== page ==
861.01/765: Telegram

The Minister in China (Schurman) to the Secretary of State

87. My 76, March 12, 11 a.m.; 78, March 13, 6 p.m.; and 81, March 17, 1p.m.

Koo told me 19th immediately after expiration of Karakhan’s time limit that latter had wrong idea in regard to finality of agreements between him and Wang, since these had to be approved by the Government before ratification. Cabinet was considering them when Karakhan fixed time limit. This has made situation more difficult. But as Karakhan had declared his object was to establish friendly relations with China, Koo could not see that any other way than diplomacy was open to him.
Chinese Government’s self-respect compelled them to ignore Karakhan’s time limit. Whether Karakhan imagined he could rush [Page 483] Chinese diplomacy or foresaw some eventual advantage in breaking off negotiations, is not clear. He professed to believe that Wang fully represented Chinese Government and claimed that it disavowed his official signature. Koo now explains that Wang has no such authority—Wang himself maintains silence. Doubtless Wang was ambitious to play the leading part in bringing about recognition of Russia.
Koo asked Karakhan night[s] of 19th and 20th to withdraw time limit and continue negotiations. Karakhan declined to do so or to transmit such request to his Government.
This morning’s papers publish long letter from Karakhan to Wang, dated 19th, justifying both of them and indicting the Chinese Government especially for its subserviency to the imperialistic powers (who hold it in servitude) in regard to everything affecting Soviet Russia. Letter says:

“Chinese Government was informed exactly of the course of negotiations including all the details and the Chinese delegate was acting with the full approval of his Government. However, suddenly, on the eve of the signing on March 12th an event took place which turned upside down all the work done theretofore; on the 12th instant France presented to the Chinese Government a warning and threatening note. This is the undeniable cause of the situation created. There are some other powers that have also conveyed a warning to China, but they did not do it in such an open way as France which of all the powers of the world is the one most hostile to us. … Agreement gives full satisfaction to the national and state interests of China in a measure which will never be filled voluntarily towards China by any other power. Chinese Government would certainly be most happy and thankful to any third power which would accord but a tenth part of the respect for China’s sovereignty [rights] and the national demands of the Chinese people embodied in the agreements signed on March 14th. … It suffices to point out our abandonment of the right of consular jurisdiction, of special rights and privileges relative to concessions, of the Boxer Indemnity. In vain did China strive at Versailles and Washington to get free of the humiliating fetters bound [with these] privileges. China got a promise at Washington that commission would be created to discuss the question of extraterritorial rights. However, until today this commission has not been created yet, for France is against it. … At Washington it was promised to China that the customs tariffs would be raised, but up to the present time this pledge has not been redeemed and yet in the agreements of March 14 we refuse to force upon China commercial and customs agreements and we establish in this matter the principle of equality and reciprocity. … With regard to the Chinese Eastern Railway, we have given more to the Chinese Government than it could in fairness demand. The Chinese Government is satisfied with our fairness and yet it passes over in silence its attainments in this matter.”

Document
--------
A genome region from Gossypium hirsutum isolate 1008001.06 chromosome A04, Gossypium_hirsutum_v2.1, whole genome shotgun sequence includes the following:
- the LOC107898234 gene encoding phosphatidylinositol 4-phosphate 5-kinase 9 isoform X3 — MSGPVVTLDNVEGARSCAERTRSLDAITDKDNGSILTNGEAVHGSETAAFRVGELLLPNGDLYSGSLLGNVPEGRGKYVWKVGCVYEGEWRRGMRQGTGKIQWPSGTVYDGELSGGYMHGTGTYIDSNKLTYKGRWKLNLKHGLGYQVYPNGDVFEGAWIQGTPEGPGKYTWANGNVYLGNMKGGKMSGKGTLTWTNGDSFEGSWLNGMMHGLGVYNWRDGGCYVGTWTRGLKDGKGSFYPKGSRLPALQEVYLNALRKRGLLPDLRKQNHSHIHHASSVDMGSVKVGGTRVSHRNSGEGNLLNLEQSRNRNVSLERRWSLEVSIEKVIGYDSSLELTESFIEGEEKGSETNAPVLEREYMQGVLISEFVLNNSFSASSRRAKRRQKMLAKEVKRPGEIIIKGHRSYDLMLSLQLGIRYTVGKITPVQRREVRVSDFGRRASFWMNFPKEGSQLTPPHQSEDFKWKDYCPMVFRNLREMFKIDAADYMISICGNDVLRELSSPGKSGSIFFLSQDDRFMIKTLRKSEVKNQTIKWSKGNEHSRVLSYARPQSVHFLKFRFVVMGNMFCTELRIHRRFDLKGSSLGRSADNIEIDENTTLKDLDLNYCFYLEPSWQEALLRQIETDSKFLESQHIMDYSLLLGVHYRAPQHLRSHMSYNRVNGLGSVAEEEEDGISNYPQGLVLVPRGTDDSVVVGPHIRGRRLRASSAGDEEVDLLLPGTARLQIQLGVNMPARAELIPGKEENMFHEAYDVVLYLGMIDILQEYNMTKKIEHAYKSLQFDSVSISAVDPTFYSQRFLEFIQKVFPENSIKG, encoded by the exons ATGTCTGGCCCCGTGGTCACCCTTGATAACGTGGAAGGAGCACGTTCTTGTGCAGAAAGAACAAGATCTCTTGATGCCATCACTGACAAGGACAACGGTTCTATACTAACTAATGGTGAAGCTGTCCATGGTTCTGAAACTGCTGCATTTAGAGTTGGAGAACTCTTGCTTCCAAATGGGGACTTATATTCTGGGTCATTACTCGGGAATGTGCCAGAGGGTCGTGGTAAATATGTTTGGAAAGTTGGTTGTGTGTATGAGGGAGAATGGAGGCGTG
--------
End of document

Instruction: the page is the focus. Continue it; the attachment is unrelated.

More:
In concluding, letter declares Russian Government will not renew discussions and will not hold itself bound by the conditions contained in the agreements signed on March 14, and will reserve full liberty of action with regard to future agreements with China, and “wishes to warn that henceforth the Chinese Government can resume negotiations only after it will have unconditionally and without any agreements established official normal relations with the Government of the Union of Soviet Socialist Republics.”